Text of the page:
The summer reading program participants have put their names on rocket ships, and the rockets are displayed on one wall. Prizes for the program have been donated by local businesses. (I did not see the ice cream place listed, which disappointed me. After reading the book, I expected better of them. Perhaps they contribute in other ways.)

Books were designated in a way that is new to me, but fortunately a placard was nearby. From it I learned that Int(ermediate) Fic is for grades 4 and up, formerly J items are now E, E means Easy Fiction. All kids' non-fiction is shelved together. This left me not knowing how picture books are labeled, and I forgot to look. Perhaps someone will leave a clarifying comment?

The adult area of the library centers on a large brick fireplace with glass-fronted cabinets holding old books and interesting objects like a stereopticon viewer and a collection of cards. [When I was a kid visiting the children's room in Nashua, NH, in the pre-Viewmaster days, stereopticon viewers were desirable sources of entertainment, when Miss Manning put them out. How's that for dating myself?] A portrait of Sherman and Ruth Weiss hangs on one side of the fireplace, and one of Mr. Carnegie on the other side.

The area designated for teens has a long bow window with a view to a field, marsh, and bird feeder. I bet the adults enjoy it when school is in session!

Oversized books are stored flat in their own bookcase. There are carrels, about nine public computers, and a study room with a microfilm reader. I noticed that during the summer, computer use is limited to two 30-minute sessions per day. I assume that this is because Hayward is a resort area, and there is probably a lot of demand to "check my email."

When I asked about the Carnegie library, I was shown an interesting "Donation Statue" that was brought here from the old building.

For more information, see or On the website, note particularly the detailed information about the many book clubs at the library. I was impressed by the varied interests and the lists of books, both read and upcoming.

292. Peter White Public Library, Marquette, Michigan

 A library set upon a hill. Well, the fact is, everything in Marquette is set upon a hill; it reminds me of Duluth. As you can tell from the title, the library owes its being to Peter White. If you go to the library website (link below), select About and then Library History, you will find a wealth of well-written and illustrated information about this man of "firsts." I think my favorite involves him being the first postmaster to use dog sleds to deliver mail to the UP!

Enter by the imposing front door, and the room to the right contains information, objects, and scrapbooks pertaining to Marquette's two sister cities, Higashiomi, Japan, and Kajaani, Finland. The room to the left has comfortable seating, tables, and periodicals. Both rooms have impressive fireplaces.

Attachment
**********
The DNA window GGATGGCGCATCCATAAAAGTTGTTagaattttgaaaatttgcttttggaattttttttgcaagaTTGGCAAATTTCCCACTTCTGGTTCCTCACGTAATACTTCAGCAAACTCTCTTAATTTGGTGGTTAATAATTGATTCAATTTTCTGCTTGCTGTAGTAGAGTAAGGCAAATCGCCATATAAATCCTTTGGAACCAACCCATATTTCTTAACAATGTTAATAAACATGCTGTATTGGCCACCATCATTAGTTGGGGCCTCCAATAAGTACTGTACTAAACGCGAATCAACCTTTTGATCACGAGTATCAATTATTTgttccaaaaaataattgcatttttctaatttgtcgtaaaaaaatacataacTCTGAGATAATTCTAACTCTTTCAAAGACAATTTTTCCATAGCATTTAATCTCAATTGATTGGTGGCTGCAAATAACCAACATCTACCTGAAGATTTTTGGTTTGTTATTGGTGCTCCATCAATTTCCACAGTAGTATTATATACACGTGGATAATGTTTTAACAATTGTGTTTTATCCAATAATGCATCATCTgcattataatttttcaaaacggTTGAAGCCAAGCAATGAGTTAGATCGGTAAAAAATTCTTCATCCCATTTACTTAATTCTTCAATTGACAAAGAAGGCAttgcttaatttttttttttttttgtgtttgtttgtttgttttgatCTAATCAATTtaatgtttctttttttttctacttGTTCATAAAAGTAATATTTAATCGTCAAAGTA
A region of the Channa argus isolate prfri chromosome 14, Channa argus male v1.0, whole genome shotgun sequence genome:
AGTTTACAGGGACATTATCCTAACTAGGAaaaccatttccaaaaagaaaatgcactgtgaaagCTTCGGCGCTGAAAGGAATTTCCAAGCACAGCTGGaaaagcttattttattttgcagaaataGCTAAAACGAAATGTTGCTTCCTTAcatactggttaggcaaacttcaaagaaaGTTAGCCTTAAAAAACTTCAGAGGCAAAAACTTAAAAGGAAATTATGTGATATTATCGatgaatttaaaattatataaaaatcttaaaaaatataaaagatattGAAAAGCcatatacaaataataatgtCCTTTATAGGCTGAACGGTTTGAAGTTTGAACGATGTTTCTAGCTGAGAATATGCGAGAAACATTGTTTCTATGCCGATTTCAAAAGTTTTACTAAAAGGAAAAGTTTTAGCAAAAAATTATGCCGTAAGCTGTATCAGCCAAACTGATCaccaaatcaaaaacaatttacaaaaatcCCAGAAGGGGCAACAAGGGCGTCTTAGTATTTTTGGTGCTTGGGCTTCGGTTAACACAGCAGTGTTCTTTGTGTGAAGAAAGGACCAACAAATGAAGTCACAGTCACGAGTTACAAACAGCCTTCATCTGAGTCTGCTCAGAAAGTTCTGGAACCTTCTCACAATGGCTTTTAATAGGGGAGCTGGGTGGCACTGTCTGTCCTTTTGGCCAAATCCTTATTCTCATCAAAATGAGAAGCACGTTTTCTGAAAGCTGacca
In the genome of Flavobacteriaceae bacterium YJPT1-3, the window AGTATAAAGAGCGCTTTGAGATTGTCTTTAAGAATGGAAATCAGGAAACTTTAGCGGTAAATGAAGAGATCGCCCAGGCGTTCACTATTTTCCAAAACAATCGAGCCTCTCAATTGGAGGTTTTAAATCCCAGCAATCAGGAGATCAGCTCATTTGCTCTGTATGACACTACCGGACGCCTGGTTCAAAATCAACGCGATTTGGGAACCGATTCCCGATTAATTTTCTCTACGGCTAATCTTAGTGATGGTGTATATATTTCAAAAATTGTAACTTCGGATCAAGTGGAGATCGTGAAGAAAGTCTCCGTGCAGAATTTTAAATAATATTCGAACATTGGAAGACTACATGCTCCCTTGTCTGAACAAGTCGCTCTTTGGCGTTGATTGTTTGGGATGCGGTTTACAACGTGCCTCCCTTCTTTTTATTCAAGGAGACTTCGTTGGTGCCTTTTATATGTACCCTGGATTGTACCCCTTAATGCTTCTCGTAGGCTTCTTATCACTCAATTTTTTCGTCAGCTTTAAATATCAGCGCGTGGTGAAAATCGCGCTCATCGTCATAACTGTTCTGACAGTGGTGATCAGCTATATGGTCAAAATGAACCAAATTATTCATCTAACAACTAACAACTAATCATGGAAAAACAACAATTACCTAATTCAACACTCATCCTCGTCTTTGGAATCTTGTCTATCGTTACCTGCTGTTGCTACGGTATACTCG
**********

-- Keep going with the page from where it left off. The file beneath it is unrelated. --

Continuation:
An area that might be called an inner lobby has many large photos on the walls, and a very impressive collection of elephant figurines in glass cases.

The main room, beyond the lobby, has large windows with a glimpse of the lake (the south shore of Lake Superior), places to use laptop computers, and the media collection, including books on tape and videos. A glassed-in area labeled Administrative Assistant Office gave a view that reminded me of back stage at a museum. The views of the lake are much more expansive from this upper level.

I'm not an expert, but I think there are very nice Craftsman touches on the stairs, carrels, and shelves.

The Teen-Only area is a sunny corner with sparkling CDs hanging from the ceiling on strings. It is for grades 6 though 12; during the summer it has "teen-only Tuesdays." A librarian and I talked a bit about policies for teen areas, and I've sent her a link to some information based on the Minneapolis Central Library's Teen Zone.

The issue of patrons trying to reshelve books is addressed here by this sign: "Please place items here that are not checked out and need to be reshelved." This is clearer than the message at my library "home," where the words "place unwanted materials here" allegedly prompted one annoyed patron to think that if she placed a book in that location, we would discard it--which is what she wanted us to do!

An upper level houses the genealogy section, Michigan materials, reference works, and non-fiction. Interesting historical items are in glass cabinets with hanging files below. There is a computer lab, at least eight public computers (not in the lab), a career and business center, and a bell collection that may eclipse the elephant collection on the first floor. There is also a large old dollhouse with a scrapbook that explains the story behind it. The MFC Business Reference Room has a number of interesting pieces of antique furniture.